What differentiates the Odyssey from its rivals is its ability to evoke some form of driving pleasure.
CHARLOTTETOWN, PRINCE EDWARD ISLAND – It’s no secret that the formula for the minivan has a stigma around it. With the rising popularity of the crossover sport-utility-vehicle and all of the latest research and development dollars invested straight into that segment, the minivan is all but forgotten. In fact, two of the big three American automakers have discontinued their minivans and are focusing on crossovers for family duty instead. Honda feels differently, and they have every right to, because their Odyssey minivan is one of the best in the market. We were invited to Canada’s east coast to sample the 2018 Honda Odyssey for ourselves.
Sitting on a 118.1-inch wheelbase that has remained identical since the second-generation van, the latest Odyssey isn’t nearly as bulbous or overweight as one may expect. Instead, it’s all about clever packaging – remember, these are the same people that make the Magic Seat system in the Fit. The 2018 Odyssey shares its platform with the current Pilot (reviewed here) and Ridgeline, an excellent chassis that is commended for its rigidity and overall ride quality. The new van also shares its styling with other current Honda models, with a character kink along the side of the vehicle. Subjectively, the latest model isn’t as timeless as its predecessor, but that’s not the point of the car.
Honda only offers one powertrain configuration on the Odyssey, and that’s the Earth Dreams series 3.5L single overhead cam V6; the keen will observe that the same displacement has remained constant since the second-generation van in 1999. Now though, output has risen to 280 horsepower at 6,000RPM and 262 lb-ft. of torque at 4,700RPM. The inclusion of direct injection helps increase the compression ratio along with significant horsepower and torque bumps.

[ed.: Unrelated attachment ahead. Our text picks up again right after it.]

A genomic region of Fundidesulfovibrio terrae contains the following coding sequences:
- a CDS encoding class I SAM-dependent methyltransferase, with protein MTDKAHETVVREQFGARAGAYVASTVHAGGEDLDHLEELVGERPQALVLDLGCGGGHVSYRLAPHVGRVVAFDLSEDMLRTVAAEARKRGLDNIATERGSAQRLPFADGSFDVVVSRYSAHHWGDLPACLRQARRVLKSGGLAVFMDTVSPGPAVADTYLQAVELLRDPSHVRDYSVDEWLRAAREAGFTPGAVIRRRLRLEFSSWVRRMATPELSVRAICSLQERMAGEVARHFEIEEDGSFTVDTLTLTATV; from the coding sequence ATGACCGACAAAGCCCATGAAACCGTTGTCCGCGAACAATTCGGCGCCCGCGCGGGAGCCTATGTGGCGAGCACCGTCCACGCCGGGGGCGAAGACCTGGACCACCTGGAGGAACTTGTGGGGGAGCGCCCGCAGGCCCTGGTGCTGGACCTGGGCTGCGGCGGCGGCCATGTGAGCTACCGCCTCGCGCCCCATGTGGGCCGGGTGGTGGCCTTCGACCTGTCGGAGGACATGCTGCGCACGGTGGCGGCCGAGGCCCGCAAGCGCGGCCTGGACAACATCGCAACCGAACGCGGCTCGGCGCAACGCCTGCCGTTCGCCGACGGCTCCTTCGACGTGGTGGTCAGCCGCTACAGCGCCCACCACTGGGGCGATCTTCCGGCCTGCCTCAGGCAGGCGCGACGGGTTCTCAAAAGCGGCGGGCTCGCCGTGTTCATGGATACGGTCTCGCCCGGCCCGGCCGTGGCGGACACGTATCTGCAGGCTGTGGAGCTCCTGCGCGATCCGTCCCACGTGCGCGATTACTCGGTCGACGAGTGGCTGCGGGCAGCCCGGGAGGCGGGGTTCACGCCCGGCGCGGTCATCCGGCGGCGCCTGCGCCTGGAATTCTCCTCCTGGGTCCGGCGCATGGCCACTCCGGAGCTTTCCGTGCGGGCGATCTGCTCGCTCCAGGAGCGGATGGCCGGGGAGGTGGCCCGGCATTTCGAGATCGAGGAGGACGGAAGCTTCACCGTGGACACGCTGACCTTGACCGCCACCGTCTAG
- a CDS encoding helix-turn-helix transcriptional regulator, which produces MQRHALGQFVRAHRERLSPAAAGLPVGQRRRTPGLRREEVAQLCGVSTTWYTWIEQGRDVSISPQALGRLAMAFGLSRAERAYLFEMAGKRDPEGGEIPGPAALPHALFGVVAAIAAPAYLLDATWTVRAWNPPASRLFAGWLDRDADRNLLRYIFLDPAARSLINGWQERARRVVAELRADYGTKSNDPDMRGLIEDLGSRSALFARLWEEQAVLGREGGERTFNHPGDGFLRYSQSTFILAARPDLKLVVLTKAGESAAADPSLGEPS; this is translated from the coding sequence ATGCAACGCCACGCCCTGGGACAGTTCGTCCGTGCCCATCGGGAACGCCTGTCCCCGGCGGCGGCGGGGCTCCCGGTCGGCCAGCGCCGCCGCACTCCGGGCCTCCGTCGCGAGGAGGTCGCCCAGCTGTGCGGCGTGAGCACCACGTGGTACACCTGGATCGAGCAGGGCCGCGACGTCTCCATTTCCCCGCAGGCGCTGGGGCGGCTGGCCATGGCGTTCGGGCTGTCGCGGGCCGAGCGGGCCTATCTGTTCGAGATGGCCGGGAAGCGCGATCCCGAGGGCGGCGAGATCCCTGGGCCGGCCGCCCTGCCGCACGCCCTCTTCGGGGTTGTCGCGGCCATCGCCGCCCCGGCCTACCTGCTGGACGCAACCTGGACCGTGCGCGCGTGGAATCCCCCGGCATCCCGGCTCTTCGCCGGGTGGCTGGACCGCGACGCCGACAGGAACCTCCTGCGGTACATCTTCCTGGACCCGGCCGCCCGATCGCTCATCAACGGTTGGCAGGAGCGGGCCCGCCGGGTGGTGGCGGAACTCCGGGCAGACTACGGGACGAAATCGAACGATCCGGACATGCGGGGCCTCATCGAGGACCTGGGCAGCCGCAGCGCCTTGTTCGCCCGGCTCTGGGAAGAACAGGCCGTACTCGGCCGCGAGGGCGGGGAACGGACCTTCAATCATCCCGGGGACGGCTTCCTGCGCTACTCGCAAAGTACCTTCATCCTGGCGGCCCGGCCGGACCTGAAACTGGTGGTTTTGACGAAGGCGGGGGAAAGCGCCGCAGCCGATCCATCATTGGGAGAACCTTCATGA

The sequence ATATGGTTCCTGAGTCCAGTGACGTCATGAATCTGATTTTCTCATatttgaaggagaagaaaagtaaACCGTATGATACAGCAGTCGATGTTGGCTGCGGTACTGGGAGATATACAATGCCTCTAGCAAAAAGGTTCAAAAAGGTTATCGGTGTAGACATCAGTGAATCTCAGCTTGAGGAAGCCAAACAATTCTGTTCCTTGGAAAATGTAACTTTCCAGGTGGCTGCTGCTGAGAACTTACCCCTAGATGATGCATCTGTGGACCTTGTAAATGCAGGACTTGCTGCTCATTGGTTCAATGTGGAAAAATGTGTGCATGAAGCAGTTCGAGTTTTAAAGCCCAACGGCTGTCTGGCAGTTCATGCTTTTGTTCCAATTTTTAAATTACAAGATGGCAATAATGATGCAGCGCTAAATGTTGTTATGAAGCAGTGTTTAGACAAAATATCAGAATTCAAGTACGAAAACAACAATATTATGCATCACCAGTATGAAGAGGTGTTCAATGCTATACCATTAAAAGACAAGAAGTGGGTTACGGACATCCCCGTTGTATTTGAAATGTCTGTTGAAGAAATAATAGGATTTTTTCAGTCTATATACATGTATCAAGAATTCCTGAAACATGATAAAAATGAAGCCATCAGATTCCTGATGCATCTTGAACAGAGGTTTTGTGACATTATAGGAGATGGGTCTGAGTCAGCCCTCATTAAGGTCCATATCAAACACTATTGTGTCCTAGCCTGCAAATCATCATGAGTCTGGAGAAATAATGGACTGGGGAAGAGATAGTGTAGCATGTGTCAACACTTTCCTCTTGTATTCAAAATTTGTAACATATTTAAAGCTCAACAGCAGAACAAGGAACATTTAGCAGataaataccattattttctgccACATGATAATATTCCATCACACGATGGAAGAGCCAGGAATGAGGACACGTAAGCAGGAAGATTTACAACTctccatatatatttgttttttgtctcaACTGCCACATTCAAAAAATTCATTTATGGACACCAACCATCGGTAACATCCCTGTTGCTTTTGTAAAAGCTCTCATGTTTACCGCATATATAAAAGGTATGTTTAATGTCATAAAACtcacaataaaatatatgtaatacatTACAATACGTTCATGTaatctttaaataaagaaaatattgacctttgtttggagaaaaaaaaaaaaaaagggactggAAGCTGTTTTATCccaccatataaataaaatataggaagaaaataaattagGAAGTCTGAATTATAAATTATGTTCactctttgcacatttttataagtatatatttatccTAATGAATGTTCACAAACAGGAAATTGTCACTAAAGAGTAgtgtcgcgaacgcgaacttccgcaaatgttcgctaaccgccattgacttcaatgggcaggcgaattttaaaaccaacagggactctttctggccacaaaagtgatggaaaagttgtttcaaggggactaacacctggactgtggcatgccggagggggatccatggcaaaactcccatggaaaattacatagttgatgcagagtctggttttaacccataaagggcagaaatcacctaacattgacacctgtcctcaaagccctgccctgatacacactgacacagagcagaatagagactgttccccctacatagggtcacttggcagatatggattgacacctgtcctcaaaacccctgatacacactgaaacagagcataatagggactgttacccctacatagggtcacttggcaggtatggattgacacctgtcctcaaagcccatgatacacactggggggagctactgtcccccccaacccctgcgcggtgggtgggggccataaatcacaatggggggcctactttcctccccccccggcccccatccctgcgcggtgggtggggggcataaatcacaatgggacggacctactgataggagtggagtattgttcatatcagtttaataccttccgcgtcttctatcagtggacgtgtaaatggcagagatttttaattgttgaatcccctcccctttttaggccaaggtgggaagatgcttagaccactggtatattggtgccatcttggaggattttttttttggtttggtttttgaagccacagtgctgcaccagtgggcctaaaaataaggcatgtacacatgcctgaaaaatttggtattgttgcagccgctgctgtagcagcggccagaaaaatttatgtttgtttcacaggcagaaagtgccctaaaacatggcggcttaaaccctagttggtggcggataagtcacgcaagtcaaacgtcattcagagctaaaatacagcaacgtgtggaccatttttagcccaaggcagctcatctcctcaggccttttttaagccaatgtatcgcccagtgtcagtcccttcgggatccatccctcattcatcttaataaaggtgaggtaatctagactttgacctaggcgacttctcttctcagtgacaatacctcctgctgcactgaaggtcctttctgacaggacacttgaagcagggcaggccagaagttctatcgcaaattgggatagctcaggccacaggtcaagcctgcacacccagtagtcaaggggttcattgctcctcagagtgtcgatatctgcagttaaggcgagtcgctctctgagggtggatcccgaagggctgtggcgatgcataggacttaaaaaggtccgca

Higher trim models get a new 10-speed automatic, which employs a very tall tenth gear that sees as little as 1,500PRM at highway speeds. Most trims get the ZF-built nine-speed automatic that has seen duty in the Pilot, whereas the top-trim Touring model receives the new 10-speed. After plenty of criticism around this gearbox, Honda’s engineers insist that it has been drastically improved – we didn’t observe any gaping flaws but it still isn’t as smooth as the outgoing six-speed unit. The 10-speed isn’t without its issues either; with some awkward downshifts and very widespread ratios.
What truly differentiates the Odyssey from the likes of the Toyota Sienna (reviewed here) among other vans is its ability to evoke some sort of driving pleasure. Throttle response is crisp, the engine makes a determined noise on acceleration, the van is reasonably quick, and feels well built and genuinely fun for the segment. Noticeable reductions in noise, vibration and harshness was observed, and overall smoothness over the road is also improved. The Odyssey is very quiet, though the last Sienna we tested in XLE guise was a little bit quieter out on the open road.
The Odyssey is still offered as a front-drive vehicle only, with no option for all-wheel-drive. Canadians desiring all-wheel-drive on their minivan have no option other than to remain faithful to the Toyota Sienna, though investing in a solid set of winter tires will keep the Odyssey confidently planted for all 12 seasons. Ride quality is very good overall, with a signature Honda firmness, almost sporty in nature. Prior generations of the Odyssey got hydraulic steering, which has now been replaced with electric power steering. Response is quick and the van is surprisingly eager to change direction.
Of course, this is a family minivan, so the driving experience really doesn’t matter all that much. What’s important is versatility, an area in which the new Odyssey excels. Front legroom has been improved considerably, and the second row captain’s chairs are thick and provide ample support. The second row does not fold flat like the Chrysler Pacifica (reviewed here) with its Stow’N’Go setup, but Honda has implemented something called Magic Slide seats.
This allows the second-row seats to be moved laterally, with 13” of total movement. They have five latching locations and can also be moved fore/aft as in past models. The seats are easily moved using an obvious handle on the sides, and pushing them aside creates great ease when trying to access the third row. Overall headroom is generous too, in all three rows. Every Honda Odyssey comes in an eight-seat configuration; the center seat in the second row can be removed and stowed in the rear cargo well. This seat must be removed for the Magic Slide feature to be used.